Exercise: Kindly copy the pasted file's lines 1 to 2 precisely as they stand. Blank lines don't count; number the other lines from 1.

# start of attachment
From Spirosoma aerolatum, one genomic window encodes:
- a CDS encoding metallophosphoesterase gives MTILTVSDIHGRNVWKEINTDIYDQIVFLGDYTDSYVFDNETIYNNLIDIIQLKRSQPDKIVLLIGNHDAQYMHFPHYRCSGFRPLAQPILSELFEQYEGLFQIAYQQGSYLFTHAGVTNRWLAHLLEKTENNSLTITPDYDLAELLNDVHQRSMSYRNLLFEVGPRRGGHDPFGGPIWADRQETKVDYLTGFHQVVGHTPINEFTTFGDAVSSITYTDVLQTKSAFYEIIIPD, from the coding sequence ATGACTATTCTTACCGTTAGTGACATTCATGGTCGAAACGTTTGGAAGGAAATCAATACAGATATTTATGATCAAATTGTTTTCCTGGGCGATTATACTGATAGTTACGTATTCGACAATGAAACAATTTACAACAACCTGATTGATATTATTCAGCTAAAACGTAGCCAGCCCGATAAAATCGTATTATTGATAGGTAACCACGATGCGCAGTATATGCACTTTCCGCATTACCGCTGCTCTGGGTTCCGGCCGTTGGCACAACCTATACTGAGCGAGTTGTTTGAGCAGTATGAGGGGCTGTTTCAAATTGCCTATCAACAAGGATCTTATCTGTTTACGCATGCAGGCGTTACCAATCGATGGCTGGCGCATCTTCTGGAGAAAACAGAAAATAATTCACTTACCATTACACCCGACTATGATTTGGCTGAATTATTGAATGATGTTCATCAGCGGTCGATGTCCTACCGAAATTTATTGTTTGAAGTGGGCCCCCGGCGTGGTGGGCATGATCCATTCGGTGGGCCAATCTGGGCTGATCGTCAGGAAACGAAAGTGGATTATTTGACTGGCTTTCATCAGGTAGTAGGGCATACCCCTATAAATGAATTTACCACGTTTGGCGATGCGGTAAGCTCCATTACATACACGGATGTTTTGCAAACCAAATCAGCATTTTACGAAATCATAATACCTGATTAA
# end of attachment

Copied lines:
From Spirosoma aerolatum, one genomic window encodes:
- a CDS encoding metallophosphoesterase gives MTILTVSDIHGRNVWKEINTDIYDQIVFLGDYTDSYVFDNETIYNNLIDIIQLKRSQPDKIVLLIGNHDAQYMHFPHYRCSGFRPLAQPILSELFEQYEGLFQIAYQQGSYLFTHAGVTNRWLAHLLEKTENNSLTITPDYDLAELLNDVHQRSMSYRNLLFEVGPRRGGHDPFGGPIWADRQETKVDYLTGFHQVVGHTPINEFTTFGDAVSSITYTDVLQTKSAFYEIIIPD, from the coding sequence ATGACTATTCTTACCGTTAGTGACATTCATGGTCGAAACGTTTGGAAGGAAATCAATACAGATATTTATGATCAAATTGTTTTCCTGGGCGATTATACTGATAGTTACGTATTCGACAATGAAACAATTTACAACAACCTGATTGATATTATTCAGCTAAAACGTAGCCAGCCCGATAAAATCGTATTATTGATAGGTAACCACGATGCGCAGTATATGCACTTTCCGCATTACCGCTGCTCTGGGTTCCGGCCGTTGGCACAACCTATACTGAGCGAGTTGTTTGAGCAGTATGAGGGGCTGTTTCAAATTGCCTATCAACAAGGATCTTATCTGTTTACGCATGCAGGCGTTACCAATCGATGGCTGGCGCATCTTCTGGAGAAAACAGAAAATAATTCACTTACCATTACACCCGACTATGATTTGGCTGAATTATTGAATGATGTTCATCAGCGGTCGATGTCCTACCGAAATTTATTGTTTGAAGTGGGCCCCCGGCGTGGTGGGCATGATCCATTCGGTGGGCCAATCTGGGCTGATCGTCAGGAAACGAAAGTGGATTATTTGACTGGCTTTCATCAGGTAGTAGGGCATACCCCTATAAATGAATTTACCACGTTTGGCGATGCGGTAAGCTCCATTACATACACGGATGTTTTGCAAACCAAATCAGCATTTTACGAAATCATAATACCTGATTAA